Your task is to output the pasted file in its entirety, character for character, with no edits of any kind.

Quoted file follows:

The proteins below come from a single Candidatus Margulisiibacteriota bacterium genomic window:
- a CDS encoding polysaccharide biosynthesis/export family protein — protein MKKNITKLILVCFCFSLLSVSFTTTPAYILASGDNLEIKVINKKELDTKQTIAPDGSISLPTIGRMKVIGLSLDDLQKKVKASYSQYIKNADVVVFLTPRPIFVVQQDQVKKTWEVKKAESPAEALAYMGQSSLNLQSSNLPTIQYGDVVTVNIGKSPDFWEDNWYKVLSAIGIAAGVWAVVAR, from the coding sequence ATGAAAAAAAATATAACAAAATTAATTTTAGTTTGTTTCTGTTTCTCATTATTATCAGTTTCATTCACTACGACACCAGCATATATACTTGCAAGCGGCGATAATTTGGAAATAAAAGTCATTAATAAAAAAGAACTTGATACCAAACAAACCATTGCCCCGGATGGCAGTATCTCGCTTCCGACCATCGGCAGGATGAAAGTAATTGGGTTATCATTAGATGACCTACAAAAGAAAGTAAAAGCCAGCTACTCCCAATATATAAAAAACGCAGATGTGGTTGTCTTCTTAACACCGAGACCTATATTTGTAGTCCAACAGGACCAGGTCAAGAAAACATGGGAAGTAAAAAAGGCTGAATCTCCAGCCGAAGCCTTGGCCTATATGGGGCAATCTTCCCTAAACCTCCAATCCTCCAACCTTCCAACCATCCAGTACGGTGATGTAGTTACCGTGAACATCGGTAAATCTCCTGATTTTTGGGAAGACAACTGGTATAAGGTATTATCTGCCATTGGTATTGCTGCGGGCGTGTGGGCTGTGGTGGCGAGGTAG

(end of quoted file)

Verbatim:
The proteins below come from a single Candidatus Margulisiibacteriota bacterium genomic window:
- a CDS encoding polysaccharide biosynthesis/export family protein — protein MKKNITKLILVCFCFSLLSVSFTTTPAYILASGDNLEIKVINKKELDTKQTIAPDGSISLPTIGRMKVIGLSLDDLQKKVKASYSQYIKNADVVVFLTPRPIFVVQQDQVKKTWEVKKAESPAEALAYMGQSSLNLQSSNLPTIQYGDVVTVNIGKSPDFWEDNWYKVLSAIGIAAGVWAVVAR, from the coding sequence ATGAAAAAAAATATAACAAAATTAATTTTAGTTTGTTTCTGTTTCTCATTATTATCAGTTTCATTCACTACGACACCAGCATATATACTTGCAAGCGGCGATAATTTGGAAATAAAAGTCATTAATAAAAAAGAACTTGATACCAAACAAACCATTGCCCCGGATGGCAGTATCTCGCTTCCGACCATCGGCAGGATGAAAGTAATTGGGTTATCATTAGATGACCTACAAAAGAAAGTAAAAGCCAGCTACTCCCAATATATAAAAAACGCAGATGTGGTTGTCTTCTTAACACCGAGACCTATATTTGTAGTCCAACAGGACCAGGTCAAGAAAACATGGGAAGTAAAAAAGGCTGAATCTCCAGCCGAAGCCTTGGCCTATATGGGGCAATCTTCCCTAAACCTCCAATCCTCCAACCTTCCAACCATCCAGTACGGTGATGTAGTTACCGTGAACATCGGTAAATCTCCTGATTTTTGGGAAGACAACTGGTATAAGGTATTATCTGCCATTGGTATTGCTGCGGGCGTGTGGGCTGTGGTGGCGAGGTAG